Realty company: Squatters making life miserable for property owners, Philadelphia officials don’t seem to care

Squatters are tormenting homeowners and landlords in Philadelphia, but one property management company says city officials and police just don’t seem to care.

“We might actually have a court order to remove a squatter, but the sheriff gets there and if the squatter refuses to leave, they will not want to escalate the conflict,” said Walter Lapidus, owner of Anchor Realty NE. “They’ll just leave and force us to refile the” writ of possession.


Homeowners across the United States are fighting drawn-out and costly legal battles to remove squatters. In Philadelphia, it can cost upwards of $3,500 to even begin the court process to remove squatters from a residence plus $1,600 to actually move the suspects out and store their belongings for a month, Megan Spangler of Anchor Realty NE told Fox News.

“We’re dealing with almost a year to get these people out,” Spangler said. “It is a very lengthy process. It’s a very expensive one, too.”

Lapidus said he thought the city was heading in the right direction several years ago when the council passed an ordinance speeding up the process for removing alleged squatters from residential property and imposing a fine of up to $300 per day that the trespassing continues, plus jail time. It also authorized police to investigate squatting accusations and file affidavits for arrest or search warrants.

“The police refuse to do that,” Lapidus said. “And the process itself … has actually only gotten longer rather than shorter. So there is no enforcement of this. And in fact, most of the people you ask today don’t even know that this bill was ever passed.”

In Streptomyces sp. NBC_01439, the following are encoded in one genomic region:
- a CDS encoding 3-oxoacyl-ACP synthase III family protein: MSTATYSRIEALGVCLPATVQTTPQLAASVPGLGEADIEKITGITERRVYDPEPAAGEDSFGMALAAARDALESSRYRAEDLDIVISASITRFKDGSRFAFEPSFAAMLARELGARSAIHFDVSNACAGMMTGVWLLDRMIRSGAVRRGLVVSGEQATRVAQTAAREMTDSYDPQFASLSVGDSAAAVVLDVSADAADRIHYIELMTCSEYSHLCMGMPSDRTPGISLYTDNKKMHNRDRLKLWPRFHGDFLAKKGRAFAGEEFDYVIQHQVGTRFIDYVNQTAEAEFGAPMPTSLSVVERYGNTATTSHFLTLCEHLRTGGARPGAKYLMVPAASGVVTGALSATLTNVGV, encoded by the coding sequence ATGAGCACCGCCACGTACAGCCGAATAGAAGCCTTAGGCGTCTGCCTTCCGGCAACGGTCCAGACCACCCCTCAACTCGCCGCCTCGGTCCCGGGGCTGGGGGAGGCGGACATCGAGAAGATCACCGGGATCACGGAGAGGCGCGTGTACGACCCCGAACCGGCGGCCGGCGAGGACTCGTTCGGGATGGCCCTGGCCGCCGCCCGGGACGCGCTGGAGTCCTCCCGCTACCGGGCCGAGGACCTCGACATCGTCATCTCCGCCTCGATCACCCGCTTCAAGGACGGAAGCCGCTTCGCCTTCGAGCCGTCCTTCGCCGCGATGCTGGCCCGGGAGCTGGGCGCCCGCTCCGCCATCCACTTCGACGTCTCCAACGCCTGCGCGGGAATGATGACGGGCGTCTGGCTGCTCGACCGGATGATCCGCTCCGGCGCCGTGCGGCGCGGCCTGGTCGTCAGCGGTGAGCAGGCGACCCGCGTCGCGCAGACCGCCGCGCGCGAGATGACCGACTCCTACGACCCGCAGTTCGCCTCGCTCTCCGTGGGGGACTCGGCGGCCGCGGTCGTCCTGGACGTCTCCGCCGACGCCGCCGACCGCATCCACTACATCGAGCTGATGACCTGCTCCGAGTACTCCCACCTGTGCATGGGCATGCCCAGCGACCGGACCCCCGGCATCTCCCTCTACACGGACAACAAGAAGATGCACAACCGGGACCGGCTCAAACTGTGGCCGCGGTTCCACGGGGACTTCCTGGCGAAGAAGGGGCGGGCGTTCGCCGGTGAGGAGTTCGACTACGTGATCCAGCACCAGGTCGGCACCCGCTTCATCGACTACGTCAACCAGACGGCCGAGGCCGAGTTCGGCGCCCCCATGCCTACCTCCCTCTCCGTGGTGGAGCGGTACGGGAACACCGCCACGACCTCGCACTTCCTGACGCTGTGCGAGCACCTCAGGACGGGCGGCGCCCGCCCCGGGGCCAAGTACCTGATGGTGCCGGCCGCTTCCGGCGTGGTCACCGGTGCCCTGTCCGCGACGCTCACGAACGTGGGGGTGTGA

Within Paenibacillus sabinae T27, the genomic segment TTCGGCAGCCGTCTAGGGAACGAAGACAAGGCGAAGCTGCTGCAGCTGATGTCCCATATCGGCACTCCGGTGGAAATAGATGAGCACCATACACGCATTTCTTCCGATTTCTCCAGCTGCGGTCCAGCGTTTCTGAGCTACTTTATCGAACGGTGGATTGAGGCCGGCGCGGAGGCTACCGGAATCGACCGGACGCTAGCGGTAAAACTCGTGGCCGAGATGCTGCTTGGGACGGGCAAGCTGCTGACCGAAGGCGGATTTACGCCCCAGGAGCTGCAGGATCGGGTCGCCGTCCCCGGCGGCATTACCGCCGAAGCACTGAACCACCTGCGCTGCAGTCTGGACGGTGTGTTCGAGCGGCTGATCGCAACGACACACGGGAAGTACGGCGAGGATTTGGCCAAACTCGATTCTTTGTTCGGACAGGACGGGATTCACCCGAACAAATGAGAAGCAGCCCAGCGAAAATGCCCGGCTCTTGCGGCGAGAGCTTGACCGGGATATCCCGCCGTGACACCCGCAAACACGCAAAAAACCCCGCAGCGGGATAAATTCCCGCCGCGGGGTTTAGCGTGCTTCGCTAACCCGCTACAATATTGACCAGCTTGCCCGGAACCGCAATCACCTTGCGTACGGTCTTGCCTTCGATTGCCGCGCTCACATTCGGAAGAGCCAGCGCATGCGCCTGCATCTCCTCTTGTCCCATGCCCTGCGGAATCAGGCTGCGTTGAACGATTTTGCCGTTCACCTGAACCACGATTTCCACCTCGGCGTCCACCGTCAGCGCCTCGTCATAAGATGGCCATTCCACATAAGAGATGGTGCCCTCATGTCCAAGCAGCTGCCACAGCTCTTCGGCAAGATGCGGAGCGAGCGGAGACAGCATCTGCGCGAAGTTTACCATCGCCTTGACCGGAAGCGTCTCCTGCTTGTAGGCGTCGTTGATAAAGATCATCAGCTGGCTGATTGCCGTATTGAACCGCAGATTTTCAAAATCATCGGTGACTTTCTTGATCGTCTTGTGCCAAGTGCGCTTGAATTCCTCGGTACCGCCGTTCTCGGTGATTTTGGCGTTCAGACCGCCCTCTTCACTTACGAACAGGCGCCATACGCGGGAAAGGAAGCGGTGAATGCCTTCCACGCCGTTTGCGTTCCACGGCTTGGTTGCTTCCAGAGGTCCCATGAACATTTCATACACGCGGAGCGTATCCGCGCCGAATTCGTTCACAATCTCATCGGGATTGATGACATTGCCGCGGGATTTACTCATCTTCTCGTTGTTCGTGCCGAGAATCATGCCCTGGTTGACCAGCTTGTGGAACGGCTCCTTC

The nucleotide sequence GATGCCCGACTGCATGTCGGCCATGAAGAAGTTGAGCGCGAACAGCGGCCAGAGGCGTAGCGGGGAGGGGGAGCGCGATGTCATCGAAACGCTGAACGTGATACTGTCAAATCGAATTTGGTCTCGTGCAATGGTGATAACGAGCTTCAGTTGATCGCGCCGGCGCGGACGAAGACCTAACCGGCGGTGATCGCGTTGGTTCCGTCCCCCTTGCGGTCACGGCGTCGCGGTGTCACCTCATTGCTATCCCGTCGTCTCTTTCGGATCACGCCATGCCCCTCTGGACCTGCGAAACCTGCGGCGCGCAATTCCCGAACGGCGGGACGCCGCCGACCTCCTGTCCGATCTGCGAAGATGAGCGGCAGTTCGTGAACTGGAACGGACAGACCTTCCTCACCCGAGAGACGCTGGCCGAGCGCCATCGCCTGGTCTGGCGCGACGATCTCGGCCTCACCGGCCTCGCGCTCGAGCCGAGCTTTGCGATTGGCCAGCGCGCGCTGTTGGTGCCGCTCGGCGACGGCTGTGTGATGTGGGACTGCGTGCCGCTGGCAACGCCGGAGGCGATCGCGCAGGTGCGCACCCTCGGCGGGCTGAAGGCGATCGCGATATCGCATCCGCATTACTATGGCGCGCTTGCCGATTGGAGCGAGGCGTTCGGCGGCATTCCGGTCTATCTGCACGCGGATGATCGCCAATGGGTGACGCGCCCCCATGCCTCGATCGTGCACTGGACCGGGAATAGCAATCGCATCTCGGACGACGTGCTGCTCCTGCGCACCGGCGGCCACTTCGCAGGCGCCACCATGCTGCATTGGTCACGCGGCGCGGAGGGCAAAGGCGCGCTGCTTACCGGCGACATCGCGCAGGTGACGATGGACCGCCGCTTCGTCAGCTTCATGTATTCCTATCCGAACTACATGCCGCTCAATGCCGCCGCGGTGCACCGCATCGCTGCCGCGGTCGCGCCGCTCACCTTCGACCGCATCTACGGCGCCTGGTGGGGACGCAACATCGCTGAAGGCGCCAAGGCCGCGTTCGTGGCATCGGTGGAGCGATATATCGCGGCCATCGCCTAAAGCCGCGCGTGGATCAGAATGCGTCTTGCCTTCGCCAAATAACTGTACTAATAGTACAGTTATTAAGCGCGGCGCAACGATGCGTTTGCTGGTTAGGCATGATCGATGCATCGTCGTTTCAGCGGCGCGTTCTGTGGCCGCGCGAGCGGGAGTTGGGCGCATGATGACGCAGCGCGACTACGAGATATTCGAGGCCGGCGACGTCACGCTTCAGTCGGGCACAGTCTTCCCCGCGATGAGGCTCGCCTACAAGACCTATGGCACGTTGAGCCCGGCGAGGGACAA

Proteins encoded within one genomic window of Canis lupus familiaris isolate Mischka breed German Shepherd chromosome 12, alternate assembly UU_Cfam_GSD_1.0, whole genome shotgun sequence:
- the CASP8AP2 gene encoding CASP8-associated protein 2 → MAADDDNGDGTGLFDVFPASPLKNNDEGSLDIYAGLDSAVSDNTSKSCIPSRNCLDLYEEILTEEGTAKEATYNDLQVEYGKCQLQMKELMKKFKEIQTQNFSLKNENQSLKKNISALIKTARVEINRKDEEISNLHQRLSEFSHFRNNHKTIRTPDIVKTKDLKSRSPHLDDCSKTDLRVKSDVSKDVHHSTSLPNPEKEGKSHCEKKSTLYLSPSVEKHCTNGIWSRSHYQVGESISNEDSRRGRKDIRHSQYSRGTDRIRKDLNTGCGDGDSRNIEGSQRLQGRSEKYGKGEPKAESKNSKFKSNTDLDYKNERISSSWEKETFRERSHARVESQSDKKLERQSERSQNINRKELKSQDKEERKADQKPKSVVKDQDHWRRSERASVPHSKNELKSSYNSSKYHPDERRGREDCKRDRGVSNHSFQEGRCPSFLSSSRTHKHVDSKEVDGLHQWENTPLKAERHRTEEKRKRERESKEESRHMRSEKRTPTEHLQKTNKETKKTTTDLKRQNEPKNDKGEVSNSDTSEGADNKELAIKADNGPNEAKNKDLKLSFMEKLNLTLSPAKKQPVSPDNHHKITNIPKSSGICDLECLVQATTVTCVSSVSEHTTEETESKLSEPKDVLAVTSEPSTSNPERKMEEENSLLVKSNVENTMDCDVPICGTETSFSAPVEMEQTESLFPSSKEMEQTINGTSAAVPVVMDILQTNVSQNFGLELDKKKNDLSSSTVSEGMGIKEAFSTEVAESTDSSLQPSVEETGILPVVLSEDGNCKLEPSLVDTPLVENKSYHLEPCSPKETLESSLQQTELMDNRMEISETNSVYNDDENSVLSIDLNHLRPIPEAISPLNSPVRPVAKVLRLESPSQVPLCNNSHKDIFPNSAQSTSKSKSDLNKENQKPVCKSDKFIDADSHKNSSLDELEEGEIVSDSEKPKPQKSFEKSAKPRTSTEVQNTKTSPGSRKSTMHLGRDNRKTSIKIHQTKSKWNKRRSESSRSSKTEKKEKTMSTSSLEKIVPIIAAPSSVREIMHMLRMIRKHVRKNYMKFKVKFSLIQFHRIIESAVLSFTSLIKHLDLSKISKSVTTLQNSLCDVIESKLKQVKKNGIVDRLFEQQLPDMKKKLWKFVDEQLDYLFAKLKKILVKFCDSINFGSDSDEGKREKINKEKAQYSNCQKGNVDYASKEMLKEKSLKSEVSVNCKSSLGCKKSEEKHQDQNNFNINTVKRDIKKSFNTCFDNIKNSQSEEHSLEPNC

The Philadelphia Police Department did not respond to questions about its process for responding to squatting reports.


Former city council member David Oh, who is now running for Philadelphia mayor, was behind the original ordinance in 2018. But within months of its passage, another council member introduced a similar bill that “basically gutted all the protections to homeowners and actually created loopholes that anyone could claim,” Oh said.

The replacement law, passed later that year, sought to balance “penalties for criminals and protections for victims and rightful dwellers,” according to sponsor Cherelle Parker

It reduced the fines and jail time that could be levied against squatters, allowed more time for alleged squatters to leave if they claimed they’d fallen for a rental scam and protected alleged squatters from being removed if they claimed to have been a victim of domestic violence or sexual harassment by the owner of the property or someone else who recently lived at the property.

The changes make the law unusable, Oh said.

“The opposition to [my] bill was, ‘People in other people’s homes is a way to address homelessness,’” he said.

Oh’s bill stipulated homeowners must never have had a landlord-tenant relationship with the alleged squatter. But opponents viewed using law enforcement or courts to remove squatters as creating a “slippery slope where landlords and other persons will start using the police to remove people when they have a legitimate claim to be in a property,” he said.

As a Philadelphia resident, Spangler said the lack of action from the city is frustrating.

“I’m one of these people that live in these neighborhoods,” she said. “I have to deal with squatters and people you’re locking out, and they don’t care about the neighborhood.”

She added, “I don’t think the citizens know what they’re getting into when they’re voting for our public officials … certain people are out for our best interests and a lot of them are not.”

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